Dyeing Your Hair During Pregnancy: Safety Precautions To Take

Pregnancy can make you cautious of even the simplest things that you would otherwise do regularly. An example of such activity is dyeing your hair. Many women may become wary of dyeing their hair since they may have concerns about the hair dye’s chemicals affecting the developing fetus. Can you dye your hair while pregnant, and will it affect your fetus?
Read this post to know the safety, precautions, and tips for dyeing hair during pregnancy.

In This Article

Is It Safe To Dye Your Hair During Pregnancy?

Yes, it is usually safe to dye your hair during pregnancy. Experts say that the chemicals in hair dyes (both temporary and permanent) are absorbed in small quantities by the scalp unless there is an abscess or burn on the scalp (1). The compounds absorbed are unlikely to make it to the placenta in significant amounts (2). Therefore, dyeing your hair is quite unlikely to have any harmful effects on your fetus.

Galina Vertigo, a hairstylist and mom, shares her thoughts on coloring or dying hair during pregnancy, “This is my second pregnancy, and I colored my hair both times. My logic was simple. If any harm was ever caused by coloring chemicals – they would put a giant tag on each box: ‘Do not use during pregnancy.’ Damon (the hairstylist) was doing my hair forever and recommended I do the highlights, i.e., foils. That way, color (or bleach) won’t touch the scalp, so the chances of any harm are minimal (i).”

What Are The Risks Of Dyeing Hair For Pregnant Women?

Allergies may worsen in some women during pregnancy

Image: Shutterstock

The use of hair dyes may pose the following risks in some pregnant women (3) (4).

  • If you dye your hair regularly, your scalp may absorb more hair dye chemicals. It may cause a substantial quantity of chemicals to reach the placenta and fetus, increasing the risk of potential harm. However, it is not known what quantity of absorbed hair dye chemicals may harm the fetus.
  • Allergies may worsen in some women during pregnancy (5). If you were slightly allergic to a hair dye, the allergy might worsen during pregnancy, causing significant discomfort.
  • A study noted that maternal exposure to hair dyes and hair cosmetics might be a risk factor for leukemia in children younger than two years. However, large-scale research on various aspects of hair products and stages of pregnancy is needed to evaluate this association.

protip_icon Caution
Never color or bleach your eyelashes or eyebrows. It may result in swelling or raise the risk of infection around the eyes (6).

What Precautions Should You Take While Coloring Your Hair?

Check the package, Dye your hair during pregnancy

Image: Shutterstock

You may observe the following precautions to minimize the risk of any potential harm from hair dyes to you and your baby (3) (6).

  • You may consider waiting until the end of the first trimester as this is the phase of rapid fetal development. The risk of hair dye chemicals affecting the fetus after the first trimester could be lower.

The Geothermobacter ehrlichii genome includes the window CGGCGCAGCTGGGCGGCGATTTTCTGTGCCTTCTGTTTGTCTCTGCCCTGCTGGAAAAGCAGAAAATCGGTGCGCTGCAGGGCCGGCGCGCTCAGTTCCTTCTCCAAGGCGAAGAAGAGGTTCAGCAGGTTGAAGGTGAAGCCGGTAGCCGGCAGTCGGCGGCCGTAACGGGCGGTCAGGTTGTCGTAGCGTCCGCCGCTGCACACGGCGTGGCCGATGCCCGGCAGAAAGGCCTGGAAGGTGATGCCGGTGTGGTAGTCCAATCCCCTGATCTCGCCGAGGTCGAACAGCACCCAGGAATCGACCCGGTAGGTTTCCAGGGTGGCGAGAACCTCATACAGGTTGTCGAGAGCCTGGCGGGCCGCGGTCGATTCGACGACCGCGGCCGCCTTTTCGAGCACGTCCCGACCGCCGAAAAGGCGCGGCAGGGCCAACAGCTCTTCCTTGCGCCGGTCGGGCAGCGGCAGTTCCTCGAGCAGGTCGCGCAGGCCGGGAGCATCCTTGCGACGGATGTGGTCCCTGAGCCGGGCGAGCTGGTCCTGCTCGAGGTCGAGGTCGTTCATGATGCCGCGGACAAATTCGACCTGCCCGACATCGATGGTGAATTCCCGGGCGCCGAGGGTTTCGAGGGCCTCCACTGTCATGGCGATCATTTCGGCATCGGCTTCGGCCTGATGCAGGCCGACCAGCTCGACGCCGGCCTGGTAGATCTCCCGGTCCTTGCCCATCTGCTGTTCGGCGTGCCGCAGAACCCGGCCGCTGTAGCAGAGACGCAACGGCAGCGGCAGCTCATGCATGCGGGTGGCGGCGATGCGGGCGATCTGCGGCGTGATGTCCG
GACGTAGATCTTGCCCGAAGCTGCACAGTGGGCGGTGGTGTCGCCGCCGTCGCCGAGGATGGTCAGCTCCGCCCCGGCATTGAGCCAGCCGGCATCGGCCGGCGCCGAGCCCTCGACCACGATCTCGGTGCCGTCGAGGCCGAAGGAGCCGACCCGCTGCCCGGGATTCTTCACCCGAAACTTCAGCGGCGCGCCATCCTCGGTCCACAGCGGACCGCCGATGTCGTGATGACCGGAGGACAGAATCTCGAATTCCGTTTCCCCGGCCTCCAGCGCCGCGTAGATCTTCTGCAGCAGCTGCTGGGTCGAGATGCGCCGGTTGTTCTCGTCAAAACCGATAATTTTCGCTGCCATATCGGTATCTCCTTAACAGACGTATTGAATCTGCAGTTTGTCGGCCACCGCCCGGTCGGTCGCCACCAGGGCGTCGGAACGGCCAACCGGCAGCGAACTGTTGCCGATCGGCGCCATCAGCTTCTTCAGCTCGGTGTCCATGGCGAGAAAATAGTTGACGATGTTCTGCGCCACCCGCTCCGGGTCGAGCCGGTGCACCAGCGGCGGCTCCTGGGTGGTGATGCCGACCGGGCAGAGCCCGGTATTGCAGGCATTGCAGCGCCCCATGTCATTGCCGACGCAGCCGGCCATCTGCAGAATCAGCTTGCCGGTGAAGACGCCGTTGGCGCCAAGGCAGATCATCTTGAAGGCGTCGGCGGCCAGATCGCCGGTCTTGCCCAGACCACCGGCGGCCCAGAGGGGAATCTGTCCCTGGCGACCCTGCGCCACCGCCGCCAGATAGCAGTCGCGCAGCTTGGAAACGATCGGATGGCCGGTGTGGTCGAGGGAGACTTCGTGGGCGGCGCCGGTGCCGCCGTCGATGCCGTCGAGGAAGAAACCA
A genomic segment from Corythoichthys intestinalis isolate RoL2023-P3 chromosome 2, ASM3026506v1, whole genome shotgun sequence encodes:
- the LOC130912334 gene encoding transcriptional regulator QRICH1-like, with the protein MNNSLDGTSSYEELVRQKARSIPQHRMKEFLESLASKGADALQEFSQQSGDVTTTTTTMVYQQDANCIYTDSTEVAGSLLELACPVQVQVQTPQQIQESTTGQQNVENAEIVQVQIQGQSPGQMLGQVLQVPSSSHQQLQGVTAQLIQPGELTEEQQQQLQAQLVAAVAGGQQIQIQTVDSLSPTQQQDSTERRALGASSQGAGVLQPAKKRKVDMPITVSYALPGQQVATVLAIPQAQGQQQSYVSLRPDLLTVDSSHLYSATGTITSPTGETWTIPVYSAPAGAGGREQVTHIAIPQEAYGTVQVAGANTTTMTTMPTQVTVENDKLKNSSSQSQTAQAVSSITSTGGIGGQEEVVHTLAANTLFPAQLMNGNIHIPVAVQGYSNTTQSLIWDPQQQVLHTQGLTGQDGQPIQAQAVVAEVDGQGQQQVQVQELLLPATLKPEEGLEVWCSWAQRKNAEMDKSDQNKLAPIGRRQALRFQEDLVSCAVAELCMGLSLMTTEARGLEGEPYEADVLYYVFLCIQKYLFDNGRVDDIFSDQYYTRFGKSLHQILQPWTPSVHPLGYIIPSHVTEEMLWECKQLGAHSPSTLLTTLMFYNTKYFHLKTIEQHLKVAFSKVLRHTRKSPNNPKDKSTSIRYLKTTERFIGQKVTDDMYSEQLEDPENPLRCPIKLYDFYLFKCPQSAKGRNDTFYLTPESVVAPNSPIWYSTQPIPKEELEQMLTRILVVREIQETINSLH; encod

• Avoid dyeing your hair if you have a burn, abscess, or an open wound on the scalp. It may cause more quantities of hair dye chemicals to be absorbed by the skin.
  • Check the hair dye’s package for any mention of whether the dye is pregnancy-safe or not recommended for pregnant women. Choose hair dyes free from ammonia and bleach.
  • Give preference to semi-permanent hair dyes since they may have less concentration of chemical compounds than permanent hair dyes. You may also prefer plant based dyes like henna during your pregnancy.
  • You may consider adding highlights or streaks to give yourself a hair makeover. In such cases, the dye stays on the hair strands and not the scalp.
  • Wear gloves while dyeing your hair to minimize the number of chemicals absorbed by the skin. The chemicals may leave residues on your hands if you do not wear gloves, increasing the chances of accidental ingestion.
  • Perform a patch test on a small section of the scalp, such as behind your ears, to check for any allergic reactions (7).
  • Apply the dye in a well-ventilated room so that any volatile chemicals do not accumulate in the surrounding air and avoid chances of breathing in chemical fumes.
  • Leave the dye for minimal time and rinse your scalp thoroughly.
  • If you are going to a salon for hair dyeing, consider taking a hair consultation to know if coloring your hair is the right option for you.
protip_icon Be watchful
If you have a skin condition such as eczema or psoriasis, you should take extra precautions because these conditions can produce tiny tears in the skin and reduce some of the skin’s protection, causing irritation and sensitivity (11).

Are There Natural Ways To Dye Your Hair During Pregnancy?

Henna during pregnancy

Image: Shutterstock

Here are some natural coloring agents you can use to get a hair makeover during pregnancy safely. Although they may not provide long-lasting results, they are much safer than chemical-based dyes (8) (9).

  • Henna: Henna is a widely used ingredient in natural hair dyes. The leaves of the henna plant are powdered and applied as a paste. Henna imparts a brown to red shade to your hair. Choose natural and pure henna without any additives, artificial colors, and color enhancers. Some studies show using henna on hair roots can improve hair health by nourishing and strengthening both the roots and strands, which can protect against damage. Additionally, it can condition the hair, resulting in a smoother and more lustrous texture.